Let’s talk about stem cells. You may have heard of stem cells in the context of advanced scientific research, or in terms of being able to do things that “regular” cells cannot do, or more details in that they have the potential to create organs in labs and be used in future transplants. All of these things are somewhat true, but let’s get a more concrete idea of what stem cells can do in today’s world through Dr. Emmanuelle Passagué’s research at Columbia University.
Our body is made up of trillions of cells, which are commonly called the building blocks of life. These cells differ from each other by the role that they play: your tongue cells, which help you taste food, are different from your skin cells, which help shield your body from and sense the environment. Within our body, we also have blood cells, which make up the red fluid that courses through your arteries, veins, capillaries, and even out of your body when you accidentally get a bad paper cut.
From what we can visually observe, we only see a blob of red, but within that blob, blood is actually made up of a few dozen different types of cells that carry oxygen and food around your body and make up the immune system that fights off infections and keeps you healthy. Each type of blood cell serves a part of one of these roles.
Cells don’t live forever. In fact, all the cells in our body are renewed once every seven years or so (Sison). During this renewal process, our older cells die and are removed from the body. But what fills in that gap?
Within nearly every organ of our body, we have stem cells. They are immature cells that reside within the organ, waiting for the signal to grow and mature. The signal comes when the older cells die. When stem cells receive this signal, the proteins within the cell alter the other types of protein produced by chemically defining which parts of the cell genome (DNA) is read.
In fact, DNA works kind of like a menu at Rainforest Cafe. When you are young, you go to the restaurant and order from the kids section. When you are older, you stop ordering from the kids section and start ordering from the adult section of the menu. At different ages, the menu is the same, but your age correlates to which section of the menu you order from. In cells, the DNA works like the menu because the DNA is the same in all cells in your body, but based on the cell type, different proteins are produced to fulfill their different functions. The production of these proteins are selective on a DNA level, just like how you order from different parts of the menu based on your age.
Stem cells remain in the body as stem cells because they haven’t received the signal to grow up yet. The body needs stem cells because we need to regenerate different parts of our body at different points in life. In the blood, the process of generating blood cells from stem cells is called hematopoiesis. Interestingly, all blood cells come from the same stem cell, which is called the multipotential hematopoietic stem cell (Jagannathan-Bogdan et al.).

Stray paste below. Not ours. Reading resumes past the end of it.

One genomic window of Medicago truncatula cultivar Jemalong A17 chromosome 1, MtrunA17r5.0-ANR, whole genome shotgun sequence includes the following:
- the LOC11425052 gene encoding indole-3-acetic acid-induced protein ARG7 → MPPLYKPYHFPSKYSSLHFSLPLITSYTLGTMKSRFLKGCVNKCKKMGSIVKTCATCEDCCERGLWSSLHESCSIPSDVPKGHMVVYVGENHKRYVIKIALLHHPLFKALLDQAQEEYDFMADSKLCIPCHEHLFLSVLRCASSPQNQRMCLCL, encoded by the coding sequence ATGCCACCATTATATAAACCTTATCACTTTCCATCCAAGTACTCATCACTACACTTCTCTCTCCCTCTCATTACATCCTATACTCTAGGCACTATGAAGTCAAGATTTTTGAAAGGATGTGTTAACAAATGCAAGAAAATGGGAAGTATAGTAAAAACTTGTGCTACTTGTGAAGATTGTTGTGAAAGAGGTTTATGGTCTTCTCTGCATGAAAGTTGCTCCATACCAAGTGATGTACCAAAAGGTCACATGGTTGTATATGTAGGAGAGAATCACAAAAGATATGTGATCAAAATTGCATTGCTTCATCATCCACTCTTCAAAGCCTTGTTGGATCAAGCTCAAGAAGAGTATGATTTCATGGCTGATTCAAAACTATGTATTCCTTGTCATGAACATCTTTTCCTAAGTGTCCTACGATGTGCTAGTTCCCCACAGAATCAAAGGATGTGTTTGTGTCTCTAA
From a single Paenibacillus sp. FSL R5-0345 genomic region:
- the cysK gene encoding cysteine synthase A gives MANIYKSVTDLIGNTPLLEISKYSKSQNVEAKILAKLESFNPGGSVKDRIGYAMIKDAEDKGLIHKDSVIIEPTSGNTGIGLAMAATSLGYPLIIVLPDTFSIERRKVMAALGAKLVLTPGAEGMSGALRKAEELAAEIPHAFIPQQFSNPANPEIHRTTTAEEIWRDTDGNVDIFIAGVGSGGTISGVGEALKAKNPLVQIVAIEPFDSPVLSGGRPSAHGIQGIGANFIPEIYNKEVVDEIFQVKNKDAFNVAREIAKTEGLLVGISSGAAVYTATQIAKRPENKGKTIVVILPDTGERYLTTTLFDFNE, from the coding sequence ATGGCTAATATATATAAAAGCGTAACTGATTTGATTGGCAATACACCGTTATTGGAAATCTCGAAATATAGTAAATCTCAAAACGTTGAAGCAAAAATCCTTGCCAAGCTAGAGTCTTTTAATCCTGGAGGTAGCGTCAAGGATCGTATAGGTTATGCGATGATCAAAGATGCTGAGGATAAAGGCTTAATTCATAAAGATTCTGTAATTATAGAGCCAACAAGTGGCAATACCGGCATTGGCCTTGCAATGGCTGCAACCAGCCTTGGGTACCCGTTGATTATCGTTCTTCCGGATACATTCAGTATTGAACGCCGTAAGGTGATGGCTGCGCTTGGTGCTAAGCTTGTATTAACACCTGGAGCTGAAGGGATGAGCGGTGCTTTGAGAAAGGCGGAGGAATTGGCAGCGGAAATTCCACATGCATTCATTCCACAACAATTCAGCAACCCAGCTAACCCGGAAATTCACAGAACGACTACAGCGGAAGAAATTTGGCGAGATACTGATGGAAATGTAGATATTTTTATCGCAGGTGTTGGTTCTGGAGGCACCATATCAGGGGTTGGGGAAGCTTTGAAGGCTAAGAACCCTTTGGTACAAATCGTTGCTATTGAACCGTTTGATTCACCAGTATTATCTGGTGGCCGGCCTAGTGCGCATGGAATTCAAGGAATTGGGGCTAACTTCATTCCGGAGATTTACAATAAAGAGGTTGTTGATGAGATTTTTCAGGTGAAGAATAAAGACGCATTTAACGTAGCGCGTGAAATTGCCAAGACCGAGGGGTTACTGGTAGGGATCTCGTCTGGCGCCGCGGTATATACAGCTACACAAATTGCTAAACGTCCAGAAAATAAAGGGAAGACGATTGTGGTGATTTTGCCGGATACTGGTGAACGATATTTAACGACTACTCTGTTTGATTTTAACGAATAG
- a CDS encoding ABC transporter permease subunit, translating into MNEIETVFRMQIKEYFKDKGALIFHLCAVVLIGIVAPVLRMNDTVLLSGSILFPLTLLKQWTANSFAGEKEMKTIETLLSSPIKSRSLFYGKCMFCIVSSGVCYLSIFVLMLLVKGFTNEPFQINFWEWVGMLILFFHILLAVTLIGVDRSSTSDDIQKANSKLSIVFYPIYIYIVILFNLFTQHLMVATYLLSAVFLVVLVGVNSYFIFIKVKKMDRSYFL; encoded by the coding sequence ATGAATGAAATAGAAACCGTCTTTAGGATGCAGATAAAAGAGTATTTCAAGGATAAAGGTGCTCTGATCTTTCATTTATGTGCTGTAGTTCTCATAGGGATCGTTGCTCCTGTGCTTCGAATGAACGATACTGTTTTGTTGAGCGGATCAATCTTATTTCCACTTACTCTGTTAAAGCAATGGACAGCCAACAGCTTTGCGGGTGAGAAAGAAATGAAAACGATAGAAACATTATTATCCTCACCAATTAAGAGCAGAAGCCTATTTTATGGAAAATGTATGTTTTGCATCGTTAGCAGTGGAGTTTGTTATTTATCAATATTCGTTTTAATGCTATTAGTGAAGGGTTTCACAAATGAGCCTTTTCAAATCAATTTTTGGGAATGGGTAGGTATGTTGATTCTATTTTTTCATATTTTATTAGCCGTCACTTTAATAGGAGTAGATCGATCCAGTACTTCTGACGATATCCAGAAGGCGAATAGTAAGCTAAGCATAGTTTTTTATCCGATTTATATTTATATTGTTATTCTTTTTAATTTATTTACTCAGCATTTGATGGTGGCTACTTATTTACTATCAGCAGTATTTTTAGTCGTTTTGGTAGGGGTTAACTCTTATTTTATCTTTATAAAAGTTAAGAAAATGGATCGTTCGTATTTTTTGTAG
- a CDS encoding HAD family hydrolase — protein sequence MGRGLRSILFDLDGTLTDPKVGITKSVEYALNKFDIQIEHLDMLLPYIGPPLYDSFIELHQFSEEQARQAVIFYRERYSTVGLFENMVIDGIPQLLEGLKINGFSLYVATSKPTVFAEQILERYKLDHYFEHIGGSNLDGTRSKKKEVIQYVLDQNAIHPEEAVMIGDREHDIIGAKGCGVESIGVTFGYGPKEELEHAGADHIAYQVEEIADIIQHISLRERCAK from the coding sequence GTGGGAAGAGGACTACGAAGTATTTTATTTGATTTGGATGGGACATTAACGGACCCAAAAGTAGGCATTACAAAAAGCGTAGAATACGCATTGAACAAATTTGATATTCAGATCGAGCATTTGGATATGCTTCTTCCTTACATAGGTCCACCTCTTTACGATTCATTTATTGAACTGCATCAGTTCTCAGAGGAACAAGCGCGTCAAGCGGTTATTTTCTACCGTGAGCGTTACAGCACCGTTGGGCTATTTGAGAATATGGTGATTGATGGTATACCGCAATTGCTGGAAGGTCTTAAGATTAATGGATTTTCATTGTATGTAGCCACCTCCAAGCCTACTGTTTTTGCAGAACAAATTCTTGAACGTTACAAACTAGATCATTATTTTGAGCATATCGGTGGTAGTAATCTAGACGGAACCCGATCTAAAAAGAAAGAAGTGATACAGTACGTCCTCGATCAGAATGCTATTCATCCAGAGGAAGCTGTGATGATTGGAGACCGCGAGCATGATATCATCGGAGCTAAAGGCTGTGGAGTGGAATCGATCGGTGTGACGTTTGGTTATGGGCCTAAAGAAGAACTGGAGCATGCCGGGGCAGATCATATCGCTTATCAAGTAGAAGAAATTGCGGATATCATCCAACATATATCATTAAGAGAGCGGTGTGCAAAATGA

Hematopoiesis is a highly regulated process—just imagine telling a group of 20 kindergarteners to do 20 different things at the same time and not copy their friend standing next to them; it takes a lot of monitoring and instructions. As we age, our body’s regulatory system becomes less capable of accurately regulating hematopoiesis. Thus, in older individuals, blood diseases such as leukemia become more common.
While it is very difficult to monitor what happens at a cellular level within the body, scientists have discovered a way to work around this barrier. Instead of putting probes directly into living animals, scientists can now take human stem cells, grow them on a petri dish in the lab, flood its environment with the same hematopoietic signals a stem cell would receive in its native environment in the body, and then watch the stem cells grow into mature blood cells.
Using this newly discovered procedure, Dr. Passegué at Columbia experimented with stem cells to study the effect of hematopoiesis on aging. What she and her lab found is that normal hematopoiesis is an intricate balancing act between self-renewal to grow more stem cells and maturation to meet the needs of the body’s blood system (Olson et al.). In addition, being able to grow stem cells on a dish allowed for in-depth analysis into how aging transforms our bone marrow—the locations where hematopoietic stem cells live and where a majority of the hematopoiesis process occurs—into a pro-leukemia environment (Verovskaya et al.).
In summary, the process of blood regeneration is a highly regulated and complex process. A lot of our body’s livelihood depends on hematopoiesis, but as we age, a lot can go wrong too. To understand exactly what can go wrong and how these mistakes happen, stem cells on a dish give scientists a new lens into the human body, helping us understand the biochemical processes behind aging and blood malignancies, and driving the development of new treatments to address these previously untreatable diseases.
E;, Olson OC;Kang YA;Passegué. "Normal Hematopoiesis Is a Balancing Act of Self-Renewal and Regeneration." Cold Spring Harbor Perspectives in Medicine. U.S. National Library of Medicine. Web. 07 Apr. 2021.
Jagannathan-Bogdan, Madhumita, and Leonard I Zon. "Hematopoiesis." Development (Cambridge, England). Company of Biologists, June 2013. Web. 07 Apr. 2021.
Sison, Gerardo. "Does Your Body Really Replace Itself Every 7 Years?" Discovery. 01 Aug. 2019. Web. 07 Apr. 2021.
Verovskaya, Evgenia V., Paul V. Dellorusso, and Emmanuelle Passegué. "Losing Sense of Self and Surroundings: Hematopoietic Stem Cell Aging and Leukemic Transformation." Trends in Molecular Medicine. Elsevier Current Trends, 17 May 2019. Web. 07 Apr. 2021.
Last Fact Checked on May 29th, 2021.